Some Old Friends

I have just finished downloading the humpback whales from yesterday and running through the catalogue with them to see if we know them.  We photographed individuals yesterday and there were more whales in the distance moving into Trinity Bight.  Identifying humpbacks is more tricky than sperm whales because there are way more animals to go through (340 in our catalogue alone) and the markings on the tail are much more complex.  It strains the eyes and takes a lot of time to scan through the catalogue with a photo trying to determine if we have seen a particular individual before or not.  Changes in scars between years also make it more difficult.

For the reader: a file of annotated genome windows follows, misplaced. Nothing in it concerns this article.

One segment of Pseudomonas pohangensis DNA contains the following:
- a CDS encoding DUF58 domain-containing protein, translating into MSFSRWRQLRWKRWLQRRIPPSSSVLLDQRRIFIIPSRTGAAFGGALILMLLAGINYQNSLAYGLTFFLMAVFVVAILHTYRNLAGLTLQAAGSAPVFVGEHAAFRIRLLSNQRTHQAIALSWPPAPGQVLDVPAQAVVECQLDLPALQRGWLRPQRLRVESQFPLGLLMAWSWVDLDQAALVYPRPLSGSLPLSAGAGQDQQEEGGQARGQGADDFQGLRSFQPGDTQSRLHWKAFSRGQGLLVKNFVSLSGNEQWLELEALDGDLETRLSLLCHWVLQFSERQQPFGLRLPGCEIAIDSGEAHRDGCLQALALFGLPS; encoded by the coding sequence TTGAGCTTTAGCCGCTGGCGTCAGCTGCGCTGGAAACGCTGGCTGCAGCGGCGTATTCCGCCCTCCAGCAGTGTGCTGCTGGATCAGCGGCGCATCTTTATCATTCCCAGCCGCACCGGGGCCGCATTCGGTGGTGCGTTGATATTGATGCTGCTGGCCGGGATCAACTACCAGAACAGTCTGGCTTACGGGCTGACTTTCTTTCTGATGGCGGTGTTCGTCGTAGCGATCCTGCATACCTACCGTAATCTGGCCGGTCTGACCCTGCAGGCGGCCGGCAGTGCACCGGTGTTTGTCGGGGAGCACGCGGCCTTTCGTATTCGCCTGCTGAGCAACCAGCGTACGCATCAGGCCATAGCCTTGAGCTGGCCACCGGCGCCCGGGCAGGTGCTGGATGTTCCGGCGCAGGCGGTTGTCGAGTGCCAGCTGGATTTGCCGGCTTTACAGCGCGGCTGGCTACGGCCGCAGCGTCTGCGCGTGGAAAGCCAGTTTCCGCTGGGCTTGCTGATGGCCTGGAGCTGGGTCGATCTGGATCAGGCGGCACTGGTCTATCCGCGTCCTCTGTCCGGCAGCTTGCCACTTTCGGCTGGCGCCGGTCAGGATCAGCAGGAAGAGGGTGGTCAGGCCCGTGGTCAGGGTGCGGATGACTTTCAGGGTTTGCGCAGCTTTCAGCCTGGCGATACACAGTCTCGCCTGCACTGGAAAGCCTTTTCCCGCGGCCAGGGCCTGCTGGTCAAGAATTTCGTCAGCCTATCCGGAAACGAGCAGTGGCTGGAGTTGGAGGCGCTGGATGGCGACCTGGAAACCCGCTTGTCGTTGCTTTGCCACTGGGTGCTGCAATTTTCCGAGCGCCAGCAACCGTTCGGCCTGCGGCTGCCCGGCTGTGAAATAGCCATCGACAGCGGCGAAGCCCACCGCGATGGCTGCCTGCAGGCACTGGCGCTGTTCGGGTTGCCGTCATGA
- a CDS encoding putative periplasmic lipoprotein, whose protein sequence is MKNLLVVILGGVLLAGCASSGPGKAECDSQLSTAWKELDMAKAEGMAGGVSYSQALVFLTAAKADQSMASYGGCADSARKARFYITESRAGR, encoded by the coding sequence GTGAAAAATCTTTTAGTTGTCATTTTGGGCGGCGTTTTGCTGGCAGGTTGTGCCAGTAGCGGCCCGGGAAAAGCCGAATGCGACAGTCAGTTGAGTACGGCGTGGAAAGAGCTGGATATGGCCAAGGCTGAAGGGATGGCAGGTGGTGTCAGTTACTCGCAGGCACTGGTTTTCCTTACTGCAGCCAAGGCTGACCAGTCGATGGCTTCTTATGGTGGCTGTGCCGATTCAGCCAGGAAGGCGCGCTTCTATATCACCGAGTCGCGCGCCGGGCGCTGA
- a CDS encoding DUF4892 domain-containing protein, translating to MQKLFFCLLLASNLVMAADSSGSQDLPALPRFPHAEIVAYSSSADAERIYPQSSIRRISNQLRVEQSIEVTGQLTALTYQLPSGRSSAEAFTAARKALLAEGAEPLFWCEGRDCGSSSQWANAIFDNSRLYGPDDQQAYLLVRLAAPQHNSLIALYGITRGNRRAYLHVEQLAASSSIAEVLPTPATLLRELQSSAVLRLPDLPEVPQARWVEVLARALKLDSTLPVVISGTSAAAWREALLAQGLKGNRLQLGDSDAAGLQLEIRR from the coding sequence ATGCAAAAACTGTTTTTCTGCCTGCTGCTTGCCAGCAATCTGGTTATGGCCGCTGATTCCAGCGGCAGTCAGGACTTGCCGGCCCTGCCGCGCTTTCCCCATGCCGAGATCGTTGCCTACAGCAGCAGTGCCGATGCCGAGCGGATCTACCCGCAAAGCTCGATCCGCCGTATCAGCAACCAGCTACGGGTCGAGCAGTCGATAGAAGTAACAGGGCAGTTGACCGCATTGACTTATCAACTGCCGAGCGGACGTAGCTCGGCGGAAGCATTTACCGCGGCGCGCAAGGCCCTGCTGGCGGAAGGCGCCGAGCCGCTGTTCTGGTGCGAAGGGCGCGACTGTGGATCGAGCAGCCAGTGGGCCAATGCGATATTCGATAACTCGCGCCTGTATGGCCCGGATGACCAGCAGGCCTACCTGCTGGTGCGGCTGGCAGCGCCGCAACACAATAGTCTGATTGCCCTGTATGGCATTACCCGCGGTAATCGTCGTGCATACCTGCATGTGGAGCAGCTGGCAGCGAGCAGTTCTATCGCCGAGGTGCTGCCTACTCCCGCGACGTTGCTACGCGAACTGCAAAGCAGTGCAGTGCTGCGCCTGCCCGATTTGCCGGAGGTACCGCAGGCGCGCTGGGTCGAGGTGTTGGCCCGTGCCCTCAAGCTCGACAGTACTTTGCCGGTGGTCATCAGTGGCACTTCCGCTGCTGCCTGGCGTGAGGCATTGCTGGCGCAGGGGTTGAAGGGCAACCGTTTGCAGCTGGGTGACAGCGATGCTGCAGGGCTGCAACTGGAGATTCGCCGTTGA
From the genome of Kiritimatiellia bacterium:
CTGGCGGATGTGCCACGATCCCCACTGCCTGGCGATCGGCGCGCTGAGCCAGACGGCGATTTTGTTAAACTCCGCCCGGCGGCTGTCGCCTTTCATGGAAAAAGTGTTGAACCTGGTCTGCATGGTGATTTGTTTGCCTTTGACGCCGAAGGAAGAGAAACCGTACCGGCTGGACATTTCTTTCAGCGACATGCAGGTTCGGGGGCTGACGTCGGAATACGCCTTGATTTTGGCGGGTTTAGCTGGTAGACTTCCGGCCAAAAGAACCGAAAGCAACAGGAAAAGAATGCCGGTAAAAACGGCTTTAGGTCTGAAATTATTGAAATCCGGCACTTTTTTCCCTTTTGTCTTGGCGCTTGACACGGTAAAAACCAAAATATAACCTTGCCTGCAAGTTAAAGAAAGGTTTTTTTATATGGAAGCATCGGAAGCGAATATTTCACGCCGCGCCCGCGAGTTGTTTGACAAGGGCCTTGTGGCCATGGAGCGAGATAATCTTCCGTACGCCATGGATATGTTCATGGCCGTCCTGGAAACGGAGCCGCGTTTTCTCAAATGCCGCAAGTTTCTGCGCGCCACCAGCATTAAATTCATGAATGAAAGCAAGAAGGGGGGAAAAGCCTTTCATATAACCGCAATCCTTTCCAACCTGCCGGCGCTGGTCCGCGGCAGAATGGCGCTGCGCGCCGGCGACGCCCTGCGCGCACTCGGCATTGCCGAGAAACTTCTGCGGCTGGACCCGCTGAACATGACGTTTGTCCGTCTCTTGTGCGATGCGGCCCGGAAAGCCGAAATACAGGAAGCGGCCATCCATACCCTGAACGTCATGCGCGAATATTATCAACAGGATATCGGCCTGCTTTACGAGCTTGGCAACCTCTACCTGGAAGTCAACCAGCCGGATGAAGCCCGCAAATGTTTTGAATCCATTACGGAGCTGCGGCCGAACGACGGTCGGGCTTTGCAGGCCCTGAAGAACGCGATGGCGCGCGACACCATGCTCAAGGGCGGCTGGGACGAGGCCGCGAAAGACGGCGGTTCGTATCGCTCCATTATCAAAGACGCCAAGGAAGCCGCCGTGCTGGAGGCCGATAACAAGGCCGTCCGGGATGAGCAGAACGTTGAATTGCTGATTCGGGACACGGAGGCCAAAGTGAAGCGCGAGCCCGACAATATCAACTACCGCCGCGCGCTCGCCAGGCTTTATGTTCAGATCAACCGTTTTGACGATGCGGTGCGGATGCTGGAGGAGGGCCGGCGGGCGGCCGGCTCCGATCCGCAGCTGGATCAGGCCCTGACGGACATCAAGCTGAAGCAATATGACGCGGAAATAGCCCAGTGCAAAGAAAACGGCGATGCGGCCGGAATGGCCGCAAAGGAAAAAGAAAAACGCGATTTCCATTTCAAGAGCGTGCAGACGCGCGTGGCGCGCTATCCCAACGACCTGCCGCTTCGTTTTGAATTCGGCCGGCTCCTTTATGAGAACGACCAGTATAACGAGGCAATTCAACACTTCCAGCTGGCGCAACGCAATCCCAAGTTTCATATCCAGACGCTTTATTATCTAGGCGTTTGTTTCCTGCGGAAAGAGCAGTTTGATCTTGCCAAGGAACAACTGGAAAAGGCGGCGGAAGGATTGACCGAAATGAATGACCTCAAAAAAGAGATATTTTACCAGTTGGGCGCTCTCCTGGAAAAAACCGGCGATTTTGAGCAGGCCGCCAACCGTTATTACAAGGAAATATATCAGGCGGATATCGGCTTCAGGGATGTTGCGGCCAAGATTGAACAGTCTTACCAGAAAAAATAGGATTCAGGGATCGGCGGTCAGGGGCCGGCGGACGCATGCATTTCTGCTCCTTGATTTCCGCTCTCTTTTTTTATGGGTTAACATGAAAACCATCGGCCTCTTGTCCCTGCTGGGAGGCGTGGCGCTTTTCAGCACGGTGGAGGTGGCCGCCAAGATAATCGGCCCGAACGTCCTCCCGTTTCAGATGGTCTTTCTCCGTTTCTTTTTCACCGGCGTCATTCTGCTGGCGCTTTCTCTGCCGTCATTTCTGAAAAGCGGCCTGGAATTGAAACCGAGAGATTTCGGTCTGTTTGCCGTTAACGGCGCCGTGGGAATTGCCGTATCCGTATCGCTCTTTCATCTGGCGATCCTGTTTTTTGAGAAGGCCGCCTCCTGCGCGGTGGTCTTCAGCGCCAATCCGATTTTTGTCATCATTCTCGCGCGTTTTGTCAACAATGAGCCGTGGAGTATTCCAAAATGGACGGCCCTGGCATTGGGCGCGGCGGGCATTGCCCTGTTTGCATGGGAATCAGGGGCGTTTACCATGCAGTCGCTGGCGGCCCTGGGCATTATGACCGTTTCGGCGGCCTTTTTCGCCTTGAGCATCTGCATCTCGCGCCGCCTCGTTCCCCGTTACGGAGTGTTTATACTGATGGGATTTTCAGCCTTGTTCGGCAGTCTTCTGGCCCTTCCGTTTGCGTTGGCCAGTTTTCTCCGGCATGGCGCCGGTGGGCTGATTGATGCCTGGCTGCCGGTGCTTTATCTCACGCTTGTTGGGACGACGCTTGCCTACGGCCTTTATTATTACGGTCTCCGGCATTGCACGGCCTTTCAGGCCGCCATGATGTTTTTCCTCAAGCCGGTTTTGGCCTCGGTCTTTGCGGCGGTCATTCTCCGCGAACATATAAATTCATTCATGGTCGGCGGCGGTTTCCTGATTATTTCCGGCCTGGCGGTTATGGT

Whales in our catalogue are largely named by the photographer or organization who took them and then numbered by the number of different whale fluke photos that person has taken and the last two numbers of the year the photograph was taken in.  Occasionally, we will name a whale based on distinct markings but these are unofficial names.  We have one named Kiss that has an x on his tail, and one named butterfly whose tail looks like the markings on a butterfly  There is even a humpback in the North Atlantic named Harry Potter who has a zig zag mark on his tail.  There is another named Bingo who has markings that look just like numbers written on this tail.  These names stay unless we are given HWC (humpback whale catalogue numbers) or a Y number which represent whales who were photographed during the year of the humpback whale.  Some of these whales have a very long sighting history and others have never been photographed before.  Any animal on our site with an HWC number greater than 7394 is a newly catalogued whale since 2010.